Risks to growth remain, says chief of the New York Fed
William J. Dudley, president of the Federal Reserve Bank of New York, spoke last week at Rensselear Polytechnic Institute in Troy, New York, about the pace of the U.S. economic recovery.
Since the Great Recession, the U.S. has grown at a disappointing 2.2 percent annual rate, he said. However, economic forecasts for 2015 are positive because job openings have increased to a 14-year high, bank balance sheets have improved. He said that the headwinds from fiscal policy have diminished. This is consistent AIER’s recent analysis of fiscal policy that found that the federal budget deficit is less of a drag on GDP.
Despite the positive forecasts for 2015, Dudley said significant risks to growth remain. American demand for homes and durable goods may weaken. The fast pace of car sales, 17.4 million in the last three months, is not sustainable. Single-family housing construction remains weak, and only the most qualified borrowers are approved for mortgages. Dudley repeated that even former Fed Chair Ben Bernanke was turned down for a mortgage refinance.
On the international front, Dudley said, growth in Europe is slow and will remain so without structural reform as Mario Draghi, president of the European Central Bank has said repeatedly.
Dudley said that weak international growth, a strong dollar, and an increase in U.S. energy production are holding inflation under 2 percent. A strong dollar decreases the price of imported goods for U.S. consumers, but increases the price of U.S. exports. Combined with weak international economic growth, the strong dollar decreases demand for U.S. exports and reduces employment, wages, and ultimately inflation. Energy prices are yet a further restraint on inflation. Energy production in the U.S. has surpassed that of Saudi Arabia decreasing the price of gasoline and many other intermediate goods. Unfortunately, Dudley did not mention the higher food prices present at the grocery store. For more information on this see AIER’s latest Everyday Price Index.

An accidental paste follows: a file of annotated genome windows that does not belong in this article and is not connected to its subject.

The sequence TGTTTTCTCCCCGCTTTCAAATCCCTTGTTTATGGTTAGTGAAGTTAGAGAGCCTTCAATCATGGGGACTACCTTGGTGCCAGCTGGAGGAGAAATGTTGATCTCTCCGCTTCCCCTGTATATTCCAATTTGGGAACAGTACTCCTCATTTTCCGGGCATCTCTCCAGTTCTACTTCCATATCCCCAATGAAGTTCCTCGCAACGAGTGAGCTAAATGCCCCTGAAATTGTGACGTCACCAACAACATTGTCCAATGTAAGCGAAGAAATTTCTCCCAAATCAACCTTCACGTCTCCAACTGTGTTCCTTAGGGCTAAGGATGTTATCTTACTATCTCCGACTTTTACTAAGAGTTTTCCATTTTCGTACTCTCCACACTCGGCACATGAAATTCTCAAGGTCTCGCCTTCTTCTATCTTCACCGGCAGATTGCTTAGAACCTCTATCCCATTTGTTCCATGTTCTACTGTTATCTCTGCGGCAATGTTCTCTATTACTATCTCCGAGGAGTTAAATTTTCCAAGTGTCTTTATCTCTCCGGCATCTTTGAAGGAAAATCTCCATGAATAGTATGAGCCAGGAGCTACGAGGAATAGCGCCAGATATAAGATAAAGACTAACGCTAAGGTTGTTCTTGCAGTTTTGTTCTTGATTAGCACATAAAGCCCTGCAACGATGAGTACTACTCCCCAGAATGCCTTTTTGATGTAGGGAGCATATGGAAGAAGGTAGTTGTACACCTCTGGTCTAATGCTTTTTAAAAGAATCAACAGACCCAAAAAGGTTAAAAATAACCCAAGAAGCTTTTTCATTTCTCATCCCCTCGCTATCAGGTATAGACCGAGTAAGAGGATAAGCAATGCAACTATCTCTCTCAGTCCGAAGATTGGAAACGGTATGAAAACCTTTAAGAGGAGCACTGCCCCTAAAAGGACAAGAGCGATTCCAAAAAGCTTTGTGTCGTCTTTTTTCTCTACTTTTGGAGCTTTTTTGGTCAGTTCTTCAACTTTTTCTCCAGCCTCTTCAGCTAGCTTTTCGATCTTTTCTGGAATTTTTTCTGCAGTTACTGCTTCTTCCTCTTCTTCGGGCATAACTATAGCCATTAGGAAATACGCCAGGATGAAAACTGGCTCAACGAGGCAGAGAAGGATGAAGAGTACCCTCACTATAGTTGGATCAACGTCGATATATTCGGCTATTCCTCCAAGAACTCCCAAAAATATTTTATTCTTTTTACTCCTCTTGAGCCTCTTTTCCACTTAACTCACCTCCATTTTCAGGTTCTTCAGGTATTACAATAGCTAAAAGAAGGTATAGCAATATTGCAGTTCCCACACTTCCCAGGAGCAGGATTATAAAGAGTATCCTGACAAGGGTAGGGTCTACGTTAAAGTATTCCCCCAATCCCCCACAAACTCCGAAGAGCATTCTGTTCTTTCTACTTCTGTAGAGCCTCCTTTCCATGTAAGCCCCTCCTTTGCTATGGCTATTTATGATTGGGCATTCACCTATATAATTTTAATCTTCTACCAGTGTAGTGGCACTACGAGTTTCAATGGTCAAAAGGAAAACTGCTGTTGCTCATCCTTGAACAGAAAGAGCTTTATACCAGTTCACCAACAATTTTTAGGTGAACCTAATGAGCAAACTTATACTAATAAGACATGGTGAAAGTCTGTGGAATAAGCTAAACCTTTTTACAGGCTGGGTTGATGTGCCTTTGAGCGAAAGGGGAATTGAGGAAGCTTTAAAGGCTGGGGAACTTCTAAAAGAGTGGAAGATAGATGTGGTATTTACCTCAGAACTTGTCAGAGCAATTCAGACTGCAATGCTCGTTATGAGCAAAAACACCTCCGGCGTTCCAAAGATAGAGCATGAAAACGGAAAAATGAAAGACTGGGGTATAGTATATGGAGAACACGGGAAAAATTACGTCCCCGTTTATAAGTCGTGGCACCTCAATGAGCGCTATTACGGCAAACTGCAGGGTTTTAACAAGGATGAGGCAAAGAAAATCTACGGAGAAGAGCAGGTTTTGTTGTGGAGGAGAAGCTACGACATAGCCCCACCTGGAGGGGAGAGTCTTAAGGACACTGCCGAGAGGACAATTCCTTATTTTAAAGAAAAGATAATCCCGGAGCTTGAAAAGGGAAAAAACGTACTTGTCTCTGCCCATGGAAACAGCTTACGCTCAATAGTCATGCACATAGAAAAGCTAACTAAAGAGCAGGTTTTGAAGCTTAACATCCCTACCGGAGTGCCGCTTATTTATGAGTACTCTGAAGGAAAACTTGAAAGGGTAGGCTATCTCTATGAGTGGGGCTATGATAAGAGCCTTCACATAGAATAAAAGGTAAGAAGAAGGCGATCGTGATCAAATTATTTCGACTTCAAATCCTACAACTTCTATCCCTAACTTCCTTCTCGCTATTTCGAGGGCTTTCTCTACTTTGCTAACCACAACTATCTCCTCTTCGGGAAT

Looking forward, despite an unprecedented amount of liquidity on banks’ balance sheets, inflation expectations remain firmly anchored at 2 percent. What does the economic and inflation outlook mean for monetary policy? Dudley stated that the Federal Reserve believes it will be appropriate to raise interest rates in mid-2015, but emphasized that, as always, the decision will be based on incoming economic data.